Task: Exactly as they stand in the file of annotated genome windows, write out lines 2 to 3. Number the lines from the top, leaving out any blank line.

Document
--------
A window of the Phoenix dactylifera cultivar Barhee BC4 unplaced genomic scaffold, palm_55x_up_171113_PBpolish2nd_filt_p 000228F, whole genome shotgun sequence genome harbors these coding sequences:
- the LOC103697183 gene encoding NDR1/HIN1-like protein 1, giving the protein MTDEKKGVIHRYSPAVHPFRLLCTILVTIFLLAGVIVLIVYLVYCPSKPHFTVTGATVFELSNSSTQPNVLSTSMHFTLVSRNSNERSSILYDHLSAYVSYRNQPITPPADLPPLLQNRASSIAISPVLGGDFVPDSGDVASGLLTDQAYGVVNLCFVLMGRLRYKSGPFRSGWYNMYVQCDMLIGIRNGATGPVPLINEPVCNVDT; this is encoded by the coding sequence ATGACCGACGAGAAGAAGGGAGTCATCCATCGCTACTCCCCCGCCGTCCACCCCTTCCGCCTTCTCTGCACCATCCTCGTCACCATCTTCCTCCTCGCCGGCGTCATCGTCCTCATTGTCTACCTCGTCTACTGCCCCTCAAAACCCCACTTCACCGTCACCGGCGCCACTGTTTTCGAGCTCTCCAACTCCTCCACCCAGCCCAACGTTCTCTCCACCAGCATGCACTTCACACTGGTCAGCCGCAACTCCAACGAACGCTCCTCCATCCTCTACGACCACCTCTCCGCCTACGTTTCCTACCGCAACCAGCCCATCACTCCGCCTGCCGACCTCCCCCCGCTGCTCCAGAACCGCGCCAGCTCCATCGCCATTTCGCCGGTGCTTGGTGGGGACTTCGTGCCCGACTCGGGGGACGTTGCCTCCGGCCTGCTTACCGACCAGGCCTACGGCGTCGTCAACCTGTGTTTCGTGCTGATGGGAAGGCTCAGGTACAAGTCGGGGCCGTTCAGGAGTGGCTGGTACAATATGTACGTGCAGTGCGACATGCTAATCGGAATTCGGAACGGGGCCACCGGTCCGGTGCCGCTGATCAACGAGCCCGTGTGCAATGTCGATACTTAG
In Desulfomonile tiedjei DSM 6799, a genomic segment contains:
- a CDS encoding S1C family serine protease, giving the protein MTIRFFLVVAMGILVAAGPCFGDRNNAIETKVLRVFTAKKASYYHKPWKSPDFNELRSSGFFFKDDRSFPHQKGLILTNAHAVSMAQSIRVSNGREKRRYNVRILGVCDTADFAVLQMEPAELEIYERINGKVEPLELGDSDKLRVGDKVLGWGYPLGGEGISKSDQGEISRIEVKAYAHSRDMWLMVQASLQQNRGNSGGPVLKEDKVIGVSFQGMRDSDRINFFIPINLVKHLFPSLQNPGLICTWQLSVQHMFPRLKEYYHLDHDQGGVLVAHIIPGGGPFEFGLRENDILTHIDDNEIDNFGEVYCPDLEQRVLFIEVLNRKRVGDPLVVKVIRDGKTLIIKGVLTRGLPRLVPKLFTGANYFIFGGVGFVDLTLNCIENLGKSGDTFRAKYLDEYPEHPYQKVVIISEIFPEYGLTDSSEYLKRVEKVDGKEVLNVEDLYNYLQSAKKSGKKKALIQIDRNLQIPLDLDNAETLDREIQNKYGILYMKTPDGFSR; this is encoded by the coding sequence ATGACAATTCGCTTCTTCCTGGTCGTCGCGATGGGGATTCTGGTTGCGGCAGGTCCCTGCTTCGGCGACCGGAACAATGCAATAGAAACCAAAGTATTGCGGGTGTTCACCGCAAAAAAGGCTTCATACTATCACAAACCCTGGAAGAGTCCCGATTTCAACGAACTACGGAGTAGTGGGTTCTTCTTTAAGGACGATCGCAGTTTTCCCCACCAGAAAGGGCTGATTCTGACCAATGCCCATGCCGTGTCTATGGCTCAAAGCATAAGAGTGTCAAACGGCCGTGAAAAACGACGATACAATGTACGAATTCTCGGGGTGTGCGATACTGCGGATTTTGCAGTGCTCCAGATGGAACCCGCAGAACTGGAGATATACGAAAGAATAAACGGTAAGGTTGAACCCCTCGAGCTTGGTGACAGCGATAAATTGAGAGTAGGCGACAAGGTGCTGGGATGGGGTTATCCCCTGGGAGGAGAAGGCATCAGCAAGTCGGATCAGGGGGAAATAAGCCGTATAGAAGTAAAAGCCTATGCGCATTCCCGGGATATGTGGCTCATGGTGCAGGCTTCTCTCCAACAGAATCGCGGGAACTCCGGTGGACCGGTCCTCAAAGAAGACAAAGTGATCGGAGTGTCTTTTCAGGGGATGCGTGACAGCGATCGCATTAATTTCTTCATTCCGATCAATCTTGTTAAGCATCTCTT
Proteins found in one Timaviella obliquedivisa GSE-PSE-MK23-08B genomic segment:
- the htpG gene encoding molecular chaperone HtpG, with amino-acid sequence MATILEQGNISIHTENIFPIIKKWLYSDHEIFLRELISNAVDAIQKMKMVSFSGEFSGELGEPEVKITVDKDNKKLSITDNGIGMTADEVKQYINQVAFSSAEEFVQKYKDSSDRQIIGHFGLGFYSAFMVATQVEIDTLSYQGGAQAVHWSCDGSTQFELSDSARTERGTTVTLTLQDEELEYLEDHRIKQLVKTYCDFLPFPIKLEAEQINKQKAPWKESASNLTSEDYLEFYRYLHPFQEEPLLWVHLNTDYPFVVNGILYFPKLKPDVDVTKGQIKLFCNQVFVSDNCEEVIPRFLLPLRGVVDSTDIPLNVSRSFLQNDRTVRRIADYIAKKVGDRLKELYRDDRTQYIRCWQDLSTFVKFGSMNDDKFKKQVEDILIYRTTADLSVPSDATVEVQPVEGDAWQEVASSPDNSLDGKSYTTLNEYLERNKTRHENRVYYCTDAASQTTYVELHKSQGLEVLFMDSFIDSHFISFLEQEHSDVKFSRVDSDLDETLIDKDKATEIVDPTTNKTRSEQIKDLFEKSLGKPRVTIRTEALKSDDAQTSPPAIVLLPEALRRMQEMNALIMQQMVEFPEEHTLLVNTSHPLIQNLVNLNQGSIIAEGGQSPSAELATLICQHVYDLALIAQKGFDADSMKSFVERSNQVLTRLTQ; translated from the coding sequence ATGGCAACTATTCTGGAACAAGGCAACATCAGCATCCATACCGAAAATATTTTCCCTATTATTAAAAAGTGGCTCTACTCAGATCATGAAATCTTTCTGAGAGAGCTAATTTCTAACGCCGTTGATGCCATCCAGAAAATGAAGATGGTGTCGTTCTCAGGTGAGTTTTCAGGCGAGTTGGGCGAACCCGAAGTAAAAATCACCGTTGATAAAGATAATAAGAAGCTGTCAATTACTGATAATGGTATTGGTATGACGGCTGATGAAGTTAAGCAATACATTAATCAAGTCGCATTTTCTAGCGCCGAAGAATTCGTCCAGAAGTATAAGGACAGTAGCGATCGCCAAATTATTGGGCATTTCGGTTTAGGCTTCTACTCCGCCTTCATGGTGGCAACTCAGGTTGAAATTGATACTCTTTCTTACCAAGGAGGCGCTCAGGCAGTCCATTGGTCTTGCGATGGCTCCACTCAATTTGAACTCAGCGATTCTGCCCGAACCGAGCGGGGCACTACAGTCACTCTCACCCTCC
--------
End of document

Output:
- the LOC103697183 gene encoding NDR1/HIN1-like protein 1, giving the protein MTDEKKGVIHRYSPAVHPFRLLCTILVTIFLLAGVIVLIVYLVYCPSKPHFTVTGATVFELSNSSTQPNVLSTSMHFTLVSRNSNERSSILYDHLSAYVSYRNQPITPPADLPPLLQNRASSIAISPVLGGDFVPDSGDVASGLLTDQAYGVVNLCFVLMGRLRYKSGPFRSGWYNMYVQCDMLIGIRNGATGPVPLINEPVCNVDT; this is encoded by the coding sequence ATGACCGACGAGAAGAAGGGAGTCATCCATCGCTACTCCCCCGCCGTCCACCCCTTCCGCCTTCTCTGCACCATCCTCGTCACCATCTTCCTCCTCGCCGGCGTCATCGTCCTCATTGTCTACCTCGTCTACTGCCCCTCAAAACCCCACTTCACCGTCACCGGCGCCACTGTTTTCGAGCTCTCCAACTCCTCCACCCAGCCCAACGTTCTCTCCACCAGCATGCACTTCACACTGGTCAGCCGCAACTCCAACGAACGCTCCTCCATCCTCTACGACCACCTCTCCGCCTACGTTTCCTACCGCAACCAGCCCATCACTCCGCCTGCCGACCTCCCCCCGCTGCTCCAGAACCGCGCCAGCTCCATCGCCATTTCGCCGGTGCTTGGTGGGGACTTCGTGCCCGACTCGGGGGACGTTGCCTCCGGCCTGCTTACCGACCAGGCCTACGGCGTCGTCAACCTGTGTTTCGTGCTGATGGGAAGGCTCAGGTACAAGTCGGGGCCGTTCAGGAGTGGCTGGTACAATATGTACGTGCAGTGCGACATGCTAATCGGAATTCGGAACGGGGCCACCGGTCCGGTGCCGCTGATCAACGAGCCCGTGTGCAATGTCGATACTTAG
In Desulfomonile tiedjei DSM 6799, a genomic segment contains: